Pro Tip: Detailed training, reminders and team meetings can keep GMPs top of mind for employees.
Although all GMPs in food manufacturing facilities are important, there are a few that everyone should understand. Some of the most frequent and basic issues noted during inspections and investigations are violations outlined in section CFR 117.10 – Personnel practices
This includes handwashing, which is even practiced by everyone at home every day. It also includes the use of hair and facial coverings, removing unsecured jewelry, confining the use of tobacco products and eating and drinking to designated areas, maintaining personal cleanliness, and even the proper use and control of gloves.
When asked to give examples of GMPs, most employees will usually select one of these key practices, demonstrating an understanding of their direct impact on food safety. It may also be an indication that they do not understand or are not familiar with the many other GMPs that are also important.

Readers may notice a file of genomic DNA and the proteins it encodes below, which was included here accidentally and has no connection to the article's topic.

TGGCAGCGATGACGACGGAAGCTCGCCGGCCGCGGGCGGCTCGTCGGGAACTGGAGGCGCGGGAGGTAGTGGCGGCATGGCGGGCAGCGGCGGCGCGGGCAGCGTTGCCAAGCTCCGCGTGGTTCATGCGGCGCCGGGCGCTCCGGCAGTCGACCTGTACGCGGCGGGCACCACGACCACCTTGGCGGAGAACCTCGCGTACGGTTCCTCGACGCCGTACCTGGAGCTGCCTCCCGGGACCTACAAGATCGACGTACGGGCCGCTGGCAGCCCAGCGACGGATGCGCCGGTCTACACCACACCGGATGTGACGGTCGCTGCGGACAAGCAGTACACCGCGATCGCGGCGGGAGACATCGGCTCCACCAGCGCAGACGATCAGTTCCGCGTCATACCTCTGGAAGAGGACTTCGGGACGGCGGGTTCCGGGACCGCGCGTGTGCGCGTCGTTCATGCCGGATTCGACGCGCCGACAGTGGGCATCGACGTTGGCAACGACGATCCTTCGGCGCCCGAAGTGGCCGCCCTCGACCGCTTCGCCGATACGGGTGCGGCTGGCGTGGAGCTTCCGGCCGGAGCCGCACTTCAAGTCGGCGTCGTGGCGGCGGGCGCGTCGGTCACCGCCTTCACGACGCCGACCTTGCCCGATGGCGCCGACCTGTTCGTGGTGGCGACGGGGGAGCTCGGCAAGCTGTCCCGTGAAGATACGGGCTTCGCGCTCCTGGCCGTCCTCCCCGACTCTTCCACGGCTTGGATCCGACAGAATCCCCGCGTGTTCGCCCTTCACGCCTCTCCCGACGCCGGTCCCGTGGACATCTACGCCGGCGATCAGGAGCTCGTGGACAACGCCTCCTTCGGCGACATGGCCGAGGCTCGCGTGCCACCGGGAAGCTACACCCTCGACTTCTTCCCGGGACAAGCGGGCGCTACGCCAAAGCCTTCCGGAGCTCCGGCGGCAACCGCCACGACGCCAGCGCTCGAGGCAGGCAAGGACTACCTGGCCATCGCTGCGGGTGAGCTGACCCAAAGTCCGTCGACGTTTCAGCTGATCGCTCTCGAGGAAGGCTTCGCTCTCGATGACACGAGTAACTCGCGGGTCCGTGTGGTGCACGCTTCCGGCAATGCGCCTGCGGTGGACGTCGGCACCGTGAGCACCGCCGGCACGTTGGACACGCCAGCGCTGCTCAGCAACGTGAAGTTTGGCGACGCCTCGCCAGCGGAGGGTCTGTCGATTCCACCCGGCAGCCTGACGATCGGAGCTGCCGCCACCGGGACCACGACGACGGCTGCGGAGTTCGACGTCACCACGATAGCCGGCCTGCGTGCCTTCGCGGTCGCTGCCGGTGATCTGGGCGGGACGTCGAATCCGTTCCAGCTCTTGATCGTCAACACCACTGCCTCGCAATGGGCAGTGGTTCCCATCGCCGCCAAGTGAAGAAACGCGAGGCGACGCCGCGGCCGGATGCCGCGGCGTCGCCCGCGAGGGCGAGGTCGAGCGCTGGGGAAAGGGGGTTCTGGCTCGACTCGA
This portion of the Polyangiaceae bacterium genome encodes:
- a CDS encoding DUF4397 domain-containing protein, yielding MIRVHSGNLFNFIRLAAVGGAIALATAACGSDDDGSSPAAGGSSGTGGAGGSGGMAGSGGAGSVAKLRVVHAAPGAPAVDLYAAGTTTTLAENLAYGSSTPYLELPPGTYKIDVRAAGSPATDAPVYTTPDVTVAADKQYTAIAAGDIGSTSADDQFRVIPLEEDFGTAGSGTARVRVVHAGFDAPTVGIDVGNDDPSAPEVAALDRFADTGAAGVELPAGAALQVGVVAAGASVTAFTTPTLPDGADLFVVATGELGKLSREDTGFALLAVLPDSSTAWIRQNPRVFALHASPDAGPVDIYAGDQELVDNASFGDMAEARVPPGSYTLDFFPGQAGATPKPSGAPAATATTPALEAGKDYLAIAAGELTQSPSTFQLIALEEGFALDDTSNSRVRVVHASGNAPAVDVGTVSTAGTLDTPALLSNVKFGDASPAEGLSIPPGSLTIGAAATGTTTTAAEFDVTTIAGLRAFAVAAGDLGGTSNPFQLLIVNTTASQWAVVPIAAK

Other violations are often found in section CFR 117.35 – Sanitary operations. This includes pest control, which was the leading regulatory issue noted from 2006-17.
Additional regulatory findings are often found in section CFR 117.40 – Equipment and utensils, which details the conditions and maintenance of the equipment and utensils used in the facility.
There are numerous ways to manage these and other GMPs. First, detailed training when onboarding new employees will ensure they start with an understanding of both how to apply these practices and why they’re so important.
Reminders of key food safety practices should then be posted in areas where employees will see them, such as entry ways, breakrooms and near the time clock.
Brief team meetings before starting each day’s production can also serve as an opportunity to address issues noted during an inspection and provide training.
Taking such an ongoing approach will help make sure your team doesn’t develop bad habits.
Jesse Leal is a food safety professional for AIB International.